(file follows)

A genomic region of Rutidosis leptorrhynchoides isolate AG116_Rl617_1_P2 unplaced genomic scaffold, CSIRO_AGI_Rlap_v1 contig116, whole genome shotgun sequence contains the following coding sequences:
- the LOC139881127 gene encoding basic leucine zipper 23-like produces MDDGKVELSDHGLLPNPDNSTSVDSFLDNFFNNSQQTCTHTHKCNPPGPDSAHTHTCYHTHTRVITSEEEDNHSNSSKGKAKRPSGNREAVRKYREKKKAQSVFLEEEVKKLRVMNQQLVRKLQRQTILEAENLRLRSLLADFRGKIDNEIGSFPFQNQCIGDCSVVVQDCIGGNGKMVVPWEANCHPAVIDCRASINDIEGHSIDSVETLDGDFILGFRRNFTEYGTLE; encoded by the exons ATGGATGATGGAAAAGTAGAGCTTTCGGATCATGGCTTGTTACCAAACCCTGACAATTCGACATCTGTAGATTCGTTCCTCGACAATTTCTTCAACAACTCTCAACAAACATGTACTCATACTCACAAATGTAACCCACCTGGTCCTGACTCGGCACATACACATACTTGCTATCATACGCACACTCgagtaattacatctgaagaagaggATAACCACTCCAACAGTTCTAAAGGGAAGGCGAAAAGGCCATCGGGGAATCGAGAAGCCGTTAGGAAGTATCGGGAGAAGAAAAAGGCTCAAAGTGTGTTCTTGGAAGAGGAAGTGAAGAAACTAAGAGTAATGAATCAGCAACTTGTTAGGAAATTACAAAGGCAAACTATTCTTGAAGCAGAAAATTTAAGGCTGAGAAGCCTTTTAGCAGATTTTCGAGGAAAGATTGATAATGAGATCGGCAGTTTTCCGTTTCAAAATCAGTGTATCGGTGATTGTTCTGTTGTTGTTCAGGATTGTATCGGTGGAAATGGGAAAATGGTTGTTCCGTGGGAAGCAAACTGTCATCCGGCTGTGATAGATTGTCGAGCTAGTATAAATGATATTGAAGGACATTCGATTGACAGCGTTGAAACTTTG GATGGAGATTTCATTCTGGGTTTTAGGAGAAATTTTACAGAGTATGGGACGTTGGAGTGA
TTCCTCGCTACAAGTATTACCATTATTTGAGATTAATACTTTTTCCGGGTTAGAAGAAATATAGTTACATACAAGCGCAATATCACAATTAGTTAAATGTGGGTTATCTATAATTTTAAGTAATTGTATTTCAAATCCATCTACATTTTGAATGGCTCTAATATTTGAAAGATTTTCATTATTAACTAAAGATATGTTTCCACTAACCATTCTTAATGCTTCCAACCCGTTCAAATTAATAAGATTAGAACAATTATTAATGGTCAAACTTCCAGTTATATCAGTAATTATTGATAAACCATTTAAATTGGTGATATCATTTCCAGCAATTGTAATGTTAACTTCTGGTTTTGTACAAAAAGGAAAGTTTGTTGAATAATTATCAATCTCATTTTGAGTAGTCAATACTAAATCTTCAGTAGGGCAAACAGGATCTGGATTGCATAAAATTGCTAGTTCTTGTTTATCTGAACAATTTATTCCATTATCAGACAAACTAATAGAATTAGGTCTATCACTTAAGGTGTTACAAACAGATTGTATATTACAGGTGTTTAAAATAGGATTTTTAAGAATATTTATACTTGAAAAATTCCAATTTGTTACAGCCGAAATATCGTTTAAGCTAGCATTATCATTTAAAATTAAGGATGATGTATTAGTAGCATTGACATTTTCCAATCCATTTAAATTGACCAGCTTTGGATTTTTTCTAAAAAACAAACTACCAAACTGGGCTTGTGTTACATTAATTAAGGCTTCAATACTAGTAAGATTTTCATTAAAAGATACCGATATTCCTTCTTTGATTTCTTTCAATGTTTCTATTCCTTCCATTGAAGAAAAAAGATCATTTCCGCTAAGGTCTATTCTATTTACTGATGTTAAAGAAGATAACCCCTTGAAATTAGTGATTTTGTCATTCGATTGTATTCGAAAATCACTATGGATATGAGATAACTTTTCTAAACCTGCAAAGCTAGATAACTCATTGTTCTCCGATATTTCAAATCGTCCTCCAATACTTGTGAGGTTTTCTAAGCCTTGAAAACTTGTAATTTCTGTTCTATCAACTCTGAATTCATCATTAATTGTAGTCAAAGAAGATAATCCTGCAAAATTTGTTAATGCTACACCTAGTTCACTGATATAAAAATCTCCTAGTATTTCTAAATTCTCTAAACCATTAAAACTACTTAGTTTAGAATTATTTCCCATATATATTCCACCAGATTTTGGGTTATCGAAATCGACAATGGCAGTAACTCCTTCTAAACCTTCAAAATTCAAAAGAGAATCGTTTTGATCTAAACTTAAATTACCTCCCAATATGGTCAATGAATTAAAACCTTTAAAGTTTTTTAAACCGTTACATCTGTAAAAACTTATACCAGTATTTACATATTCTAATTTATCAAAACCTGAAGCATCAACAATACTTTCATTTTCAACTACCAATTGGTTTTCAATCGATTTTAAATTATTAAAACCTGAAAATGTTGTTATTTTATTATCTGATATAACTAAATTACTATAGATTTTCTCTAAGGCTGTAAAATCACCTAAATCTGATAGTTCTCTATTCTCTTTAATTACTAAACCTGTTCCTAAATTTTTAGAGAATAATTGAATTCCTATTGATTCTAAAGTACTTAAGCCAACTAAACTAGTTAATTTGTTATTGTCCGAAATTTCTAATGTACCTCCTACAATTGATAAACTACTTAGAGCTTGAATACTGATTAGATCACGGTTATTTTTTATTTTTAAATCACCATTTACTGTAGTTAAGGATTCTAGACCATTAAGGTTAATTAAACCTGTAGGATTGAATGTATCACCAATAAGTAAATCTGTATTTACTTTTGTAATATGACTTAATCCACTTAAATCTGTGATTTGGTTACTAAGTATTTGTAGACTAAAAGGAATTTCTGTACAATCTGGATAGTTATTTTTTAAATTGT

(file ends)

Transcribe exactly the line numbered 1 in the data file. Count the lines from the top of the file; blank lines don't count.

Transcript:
A genomic region of Rutidosis leptorrhynchoides isolate AG116_Rl617_1_P2 unplaced genomic scaffold, CSIRO_AGI_Rlap_v1 contig116, whole genome shotgun sequence contains the following coding sequences: